…because some thoughts are worth remembering
It’s cheap, it’s quick, it’s instant ramen! It’s fueled many students and startup entrepreneurs alike. Even Alec Baldwin fondly recalled a moment when he discovered you can drop an egg into the ramen and a snack transformed itself into a meal.
Yes, we’re all too familiar with some of the variations: throw in frozen veggies or canned sliced bamboo shoots, add a touch of sesame oil, sprinkle sesame seeds, garnish with green onions.
Cook it al dente and drain the water, then add the soup mix for a yakisoba-like experience.
No hot water? No problem. Carefully open the ramen package, take out the soup powder, then crush the noodles. sprinkle in some of the soup powder and mix… it’s salty snacks time!
Leave it to David Chang of Momofuku Noodle Bar to come up with an Italian twist: cacio e pepe. A relatively modern tradition of Rome, this spaghetti with pecorino cheese and freshly ground pepper recipe can be a little tricky with pecorino cheese clumping. The Cook’s Illustrated version is a good one to try. I tried David Chang’s recipe using instant ramen noodles. I modified his recipe for 1 portion (because making cacio e pepe for two with instant ramen felt a little sad, but cacio e pepe for one sounded luxurious):
Cacio e Pepe (modified from David Chang’s recipe) for one:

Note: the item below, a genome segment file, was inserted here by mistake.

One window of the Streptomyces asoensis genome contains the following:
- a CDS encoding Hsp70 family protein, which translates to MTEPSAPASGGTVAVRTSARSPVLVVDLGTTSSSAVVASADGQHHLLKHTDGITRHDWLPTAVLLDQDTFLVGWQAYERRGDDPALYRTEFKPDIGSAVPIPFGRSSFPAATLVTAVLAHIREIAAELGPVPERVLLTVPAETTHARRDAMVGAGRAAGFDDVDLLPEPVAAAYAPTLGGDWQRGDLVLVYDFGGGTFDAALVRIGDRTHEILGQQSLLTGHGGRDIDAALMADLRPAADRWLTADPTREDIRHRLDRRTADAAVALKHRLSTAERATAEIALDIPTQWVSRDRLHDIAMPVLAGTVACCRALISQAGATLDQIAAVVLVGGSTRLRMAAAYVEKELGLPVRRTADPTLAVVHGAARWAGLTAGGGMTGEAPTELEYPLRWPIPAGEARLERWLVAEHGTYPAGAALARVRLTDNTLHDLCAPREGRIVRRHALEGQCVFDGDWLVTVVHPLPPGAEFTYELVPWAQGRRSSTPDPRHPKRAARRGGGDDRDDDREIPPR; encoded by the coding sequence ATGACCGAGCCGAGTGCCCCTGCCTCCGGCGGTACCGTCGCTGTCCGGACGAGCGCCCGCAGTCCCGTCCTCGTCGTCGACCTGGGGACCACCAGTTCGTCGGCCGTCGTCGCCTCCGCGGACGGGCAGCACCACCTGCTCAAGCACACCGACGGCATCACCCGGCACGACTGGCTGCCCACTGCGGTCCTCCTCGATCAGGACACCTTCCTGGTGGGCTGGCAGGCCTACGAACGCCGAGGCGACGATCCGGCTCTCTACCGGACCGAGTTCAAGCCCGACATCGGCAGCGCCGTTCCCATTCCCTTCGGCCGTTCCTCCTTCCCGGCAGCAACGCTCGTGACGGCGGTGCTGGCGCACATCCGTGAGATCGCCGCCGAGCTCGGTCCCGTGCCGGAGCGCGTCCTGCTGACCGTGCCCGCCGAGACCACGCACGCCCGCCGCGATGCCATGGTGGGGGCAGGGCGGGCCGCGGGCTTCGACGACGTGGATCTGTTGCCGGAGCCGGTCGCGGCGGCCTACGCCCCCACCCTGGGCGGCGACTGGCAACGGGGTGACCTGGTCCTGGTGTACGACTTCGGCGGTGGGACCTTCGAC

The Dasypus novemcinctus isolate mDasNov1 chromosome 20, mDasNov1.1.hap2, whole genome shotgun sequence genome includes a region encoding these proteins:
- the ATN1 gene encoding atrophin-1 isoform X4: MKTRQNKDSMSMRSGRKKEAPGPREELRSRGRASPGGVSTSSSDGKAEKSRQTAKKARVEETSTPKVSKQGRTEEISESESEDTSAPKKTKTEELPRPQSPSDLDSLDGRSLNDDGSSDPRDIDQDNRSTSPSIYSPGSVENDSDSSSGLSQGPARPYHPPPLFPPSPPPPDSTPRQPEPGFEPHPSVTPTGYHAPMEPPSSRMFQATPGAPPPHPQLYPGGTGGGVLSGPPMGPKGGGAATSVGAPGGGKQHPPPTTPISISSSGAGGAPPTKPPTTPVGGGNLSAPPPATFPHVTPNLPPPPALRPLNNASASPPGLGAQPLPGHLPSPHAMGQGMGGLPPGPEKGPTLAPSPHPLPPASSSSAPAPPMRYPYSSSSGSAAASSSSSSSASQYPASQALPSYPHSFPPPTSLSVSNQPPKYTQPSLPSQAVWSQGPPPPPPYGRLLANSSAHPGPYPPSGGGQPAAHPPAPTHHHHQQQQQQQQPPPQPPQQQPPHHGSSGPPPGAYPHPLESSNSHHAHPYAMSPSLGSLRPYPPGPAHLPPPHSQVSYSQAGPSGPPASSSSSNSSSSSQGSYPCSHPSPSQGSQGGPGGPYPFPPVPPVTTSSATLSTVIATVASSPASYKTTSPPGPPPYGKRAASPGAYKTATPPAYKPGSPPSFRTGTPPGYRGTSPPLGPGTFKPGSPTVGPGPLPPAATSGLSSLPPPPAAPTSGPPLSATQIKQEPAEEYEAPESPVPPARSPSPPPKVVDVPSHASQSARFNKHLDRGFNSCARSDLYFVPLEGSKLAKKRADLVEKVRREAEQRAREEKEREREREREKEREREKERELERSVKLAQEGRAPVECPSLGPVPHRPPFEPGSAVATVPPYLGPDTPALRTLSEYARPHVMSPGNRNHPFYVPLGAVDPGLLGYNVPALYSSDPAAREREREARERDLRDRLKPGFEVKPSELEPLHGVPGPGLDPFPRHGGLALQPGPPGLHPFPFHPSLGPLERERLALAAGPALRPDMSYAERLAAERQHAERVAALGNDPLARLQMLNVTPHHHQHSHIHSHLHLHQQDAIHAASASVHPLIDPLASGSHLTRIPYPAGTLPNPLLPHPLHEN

Place 1 cup of water, 1 Tbsp of butter and 1 tsp of olive oil and some freshly ground black pepper into a small sauce pan (or a small omelet pan will do as well). Bring to a boil, then stir. Add 1 cup of finely grated pecorino cheese (I recommend using a microplane grater). Then immediately add 1 pack of the instant ramen noodle (save the seasoning pack for later…like when you realize you don’t have any home made chicken stock or chicken cubes in the cupboard). Loosen the ramen noodles, and turn off the heat (if you are cooking on a gas stove, keep the heat on low). Keep stirring until the noodles are all loosened up. Put the lid to steam for 3 minutes. (You can peek and stir). For me, all the water got soaked up. It’s ok to have a little left, but you can also drain it.
It served as a quick starch for left over slices of roasted lamb crusted with garlic and rosemary and microwaved frozen beans. How’s that for Grunge Gourmet? Yup, I’m coining the term now. One question remains: chopsticks or fork?
Would Momofuku Ando, the inventor of instant ramen, approve? I hope so. He had a vision to feed the hungry Japanese people after the war when food was scarce. His vision extended to how he managed his company. A visit to the Momofuku Ando Instant Ramen Museum will reveal that not only was he furious about understanding customer needs and continuing to optimize the manufacturing process for different features and how extensive their market research was (e.g., localizing seasoning packets for different foreign markets, adjusting noodle size depending on what cutlery they used to eat, etc.) but you can also view the 4-character proverbs he used to align everyone in the company with his vision. He famously said, “Peace will come to the world when the people have enough to eat.”
It is no wonder David Chang named his restaurant after him.
I raise my bowl of Cacio e Pepe ramen to the original Mr. Momofuku.
Photos: (top) Ramen at Momofuku Tei near the museum; (bottom) Momofuku Ando Instant Ramen Museum